More on the Notes killer

Since posting about that story the other day, a little bit of discussion kicked-off on The Register site. In amongst the predictable UI stuff (although in fairness, the comments are less inflammatory than usual), there’s a gem from “Rob”:

we hear about some great new thing that’s going to replace Notes. It’s usually by people who don’t really know what Lotus Notes/Domino can really do. I’ve been developing web applications using Notes/Domino for about twelve years now. I’d like to replace it too but whenever I look for something to take it’s place I never find a system that even comes close.

Notes has a rich set of security permissions unmatched in any other system I’ve ever used, read about or heard about. I’ve been looking at the Google offerings but they have poor security granularity. The expect the programmers to implement it all from scratch in Python. That feels like having to go back and program in assembly language to me.

And that’s just one feature. There are about five more that are killer that I’m not ready to give up. On the other hand if IBM doesn’t bring the dynamic web code generation into the 20th century, I may be forced to move to new tools (and it won’t be Websphere).

In a nutshell! Read….


  1. You know what's interesting about this story? Apparently, nothing. The only place I've seen it covered *in the whole world* is the Register article. If the CEO of is announcing a strategy to go after some portion of IBM's customer base, wouldn't that be "news-worthy" to some other journalist, somewhere? Yet the story is a week old, and nothing.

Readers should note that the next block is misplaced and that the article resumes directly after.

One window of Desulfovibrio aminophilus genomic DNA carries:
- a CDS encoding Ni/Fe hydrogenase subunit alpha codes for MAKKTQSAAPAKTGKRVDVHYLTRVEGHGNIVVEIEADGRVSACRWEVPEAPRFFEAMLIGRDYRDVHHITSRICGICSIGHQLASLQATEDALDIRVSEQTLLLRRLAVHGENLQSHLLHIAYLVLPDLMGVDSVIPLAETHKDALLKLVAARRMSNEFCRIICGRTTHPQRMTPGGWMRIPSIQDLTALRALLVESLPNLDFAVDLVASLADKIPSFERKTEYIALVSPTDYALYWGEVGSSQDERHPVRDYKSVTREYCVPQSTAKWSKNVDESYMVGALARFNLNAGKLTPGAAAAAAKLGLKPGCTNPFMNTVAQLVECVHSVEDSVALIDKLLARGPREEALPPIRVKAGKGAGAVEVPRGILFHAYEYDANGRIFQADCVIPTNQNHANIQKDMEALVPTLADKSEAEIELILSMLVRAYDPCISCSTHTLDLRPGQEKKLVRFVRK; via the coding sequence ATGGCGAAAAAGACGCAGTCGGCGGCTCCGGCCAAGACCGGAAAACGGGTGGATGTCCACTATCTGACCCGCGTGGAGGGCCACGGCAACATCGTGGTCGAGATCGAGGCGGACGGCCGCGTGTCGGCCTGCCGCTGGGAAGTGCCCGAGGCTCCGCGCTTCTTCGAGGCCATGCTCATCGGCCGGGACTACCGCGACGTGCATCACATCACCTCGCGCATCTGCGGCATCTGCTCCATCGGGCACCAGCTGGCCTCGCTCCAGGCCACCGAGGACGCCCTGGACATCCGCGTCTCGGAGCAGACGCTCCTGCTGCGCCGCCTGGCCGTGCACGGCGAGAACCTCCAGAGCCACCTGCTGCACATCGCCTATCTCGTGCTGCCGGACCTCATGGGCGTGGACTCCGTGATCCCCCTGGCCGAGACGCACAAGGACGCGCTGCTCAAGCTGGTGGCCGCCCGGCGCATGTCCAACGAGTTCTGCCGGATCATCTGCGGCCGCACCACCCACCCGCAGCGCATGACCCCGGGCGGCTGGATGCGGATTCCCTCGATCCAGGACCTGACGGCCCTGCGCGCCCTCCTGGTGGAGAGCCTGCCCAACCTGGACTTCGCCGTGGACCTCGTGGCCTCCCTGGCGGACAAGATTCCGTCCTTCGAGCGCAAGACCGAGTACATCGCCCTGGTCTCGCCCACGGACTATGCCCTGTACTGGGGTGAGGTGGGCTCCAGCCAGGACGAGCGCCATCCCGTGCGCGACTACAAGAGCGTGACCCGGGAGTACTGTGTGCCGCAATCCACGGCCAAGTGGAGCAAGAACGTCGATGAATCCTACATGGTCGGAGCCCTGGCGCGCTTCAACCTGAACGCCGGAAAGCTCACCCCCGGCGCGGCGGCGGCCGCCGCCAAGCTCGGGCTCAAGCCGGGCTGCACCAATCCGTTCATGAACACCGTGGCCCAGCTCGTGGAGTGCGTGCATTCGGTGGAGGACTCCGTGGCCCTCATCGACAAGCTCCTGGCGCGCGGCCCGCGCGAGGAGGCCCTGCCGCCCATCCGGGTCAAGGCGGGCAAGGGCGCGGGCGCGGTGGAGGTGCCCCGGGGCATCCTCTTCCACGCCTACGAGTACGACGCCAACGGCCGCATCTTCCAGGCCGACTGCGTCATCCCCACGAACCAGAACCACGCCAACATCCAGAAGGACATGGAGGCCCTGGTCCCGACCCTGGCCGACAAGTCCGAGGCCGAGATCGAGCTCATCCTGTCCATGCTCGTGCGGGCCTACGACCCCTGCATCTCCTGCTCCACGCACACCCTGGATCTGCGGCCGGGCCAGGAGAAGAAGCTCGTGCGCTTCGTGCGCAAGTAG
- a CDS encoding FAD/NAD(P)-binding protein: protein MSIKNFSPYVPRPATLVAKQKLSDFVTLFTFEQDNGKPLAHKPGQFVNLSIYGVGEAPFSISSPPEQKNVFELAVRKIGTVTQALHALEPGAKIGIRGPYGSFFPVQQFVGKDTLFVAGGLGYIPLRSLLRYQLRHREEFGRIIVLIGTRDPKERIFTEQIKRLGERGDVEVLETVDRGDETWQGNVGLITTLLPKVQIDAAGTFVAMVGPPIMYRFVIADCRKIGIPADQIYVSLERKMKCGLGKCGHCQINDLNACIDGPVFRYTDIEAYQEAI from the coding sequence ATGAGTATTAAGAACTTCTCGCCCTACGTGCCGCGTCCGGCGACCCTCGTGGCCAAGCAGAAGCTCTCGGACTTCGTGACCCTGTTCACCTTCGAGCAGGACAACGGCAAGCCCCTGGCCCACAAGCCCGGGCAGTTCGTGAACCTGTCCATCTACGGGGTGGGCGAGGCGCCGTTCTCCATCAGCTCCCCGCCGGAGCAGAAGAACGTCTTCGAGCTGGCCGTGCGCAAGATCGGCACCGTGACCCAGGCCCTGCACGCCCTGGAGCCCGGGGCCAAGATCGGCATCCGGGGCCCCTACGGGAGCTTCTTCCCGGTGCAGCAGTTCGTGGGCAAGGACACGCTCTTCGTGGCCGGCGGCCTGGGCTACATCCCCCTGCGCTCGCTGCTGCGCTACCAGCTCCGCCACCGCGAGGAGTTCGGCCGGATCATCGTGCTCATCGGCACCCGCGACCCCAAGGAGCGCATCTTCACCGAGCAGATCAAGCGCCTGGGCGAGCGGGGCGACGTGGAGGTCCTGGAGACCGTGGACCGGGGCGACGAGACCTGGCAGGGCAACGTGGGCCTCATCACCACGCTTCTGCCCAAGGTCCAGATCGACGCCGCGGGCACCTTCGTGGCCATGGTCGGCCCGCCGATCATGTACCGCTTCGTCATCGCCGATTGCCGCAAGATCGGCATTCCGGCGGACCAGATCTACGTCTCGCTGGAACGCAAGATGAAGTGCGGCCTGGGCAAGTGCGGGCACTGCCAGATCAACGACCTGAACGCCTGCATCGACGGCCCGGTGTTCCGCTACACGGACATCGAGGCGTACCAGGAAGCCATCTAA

I liked Rob's comments and was glad El Reg readers didn't go down the /. path. But something about the original story isn't adding up.Ed Brill#
  2. As some of the other comments mention, the “story” is just another marketing guy saying that they will do XYZ without any actual detail to back up his claims. Another indicator as to how immature and unprofessional this business of ours is—no-one is challenging these claims, and journalists just take what they’re told and publish it.


    I don’t think we’ll hear another peep from Salesforce. Someone will figure out that what they’re claiming is crazy, and the initiative will be quietly buried.Ben Poole#
  3. A little off-topic this, but I've Just been reading through some of the comments on the linked thread, and there is the usual person getting all excited about how bad the Notes "email client" is. Maybe I'm missing something, and maybe (well, actually, definitely) prejudiced in favour of Notes, but I just don't get the zeal. I've used (and developed) Notes for over 12 years, and the email client works fine. I read emails, compose emails, search emails, organise emails, respond to emails. And it all works fine. Where, exactly, do all the other email clients massively surpass Notes email? I admit I have only used Yahoo mail other than Notes mail, but am continually confused as to how exactly Notes is so much worse than the rest.Ian Morrison#
  4. I was just talking to a client who was thinking of moving from Domino to another mail system because Notes mail have so many issues. She asked me why I like Notes and Domino. I told her because there is nothing out there that is as versatile, reliable, and secure as Notes and Domino. Yes, it is awkward to develop, but there is no other system in which you can develop and provide solutions and match Notes and Domino TCO. Yes, IBM still needs to fix a number of things, but the capabilities are unmatched.


    Notes mail has its interface issues, but the security and reliability is unmatched. The newer solutions like Gmail look nice but they have a number of problems that will affect not only large organizations. but even smaller organization.

    Richard Moy#
  5. @4 "Gamil look nice" : I always have a problem with this…gmail may have interesting features but it nice is not the word I would use to describe it !Michael Bourak#
  6. @5 agreed. I use GMail a lot, and like it very much. But it’s no looker :-) Ben Poole#

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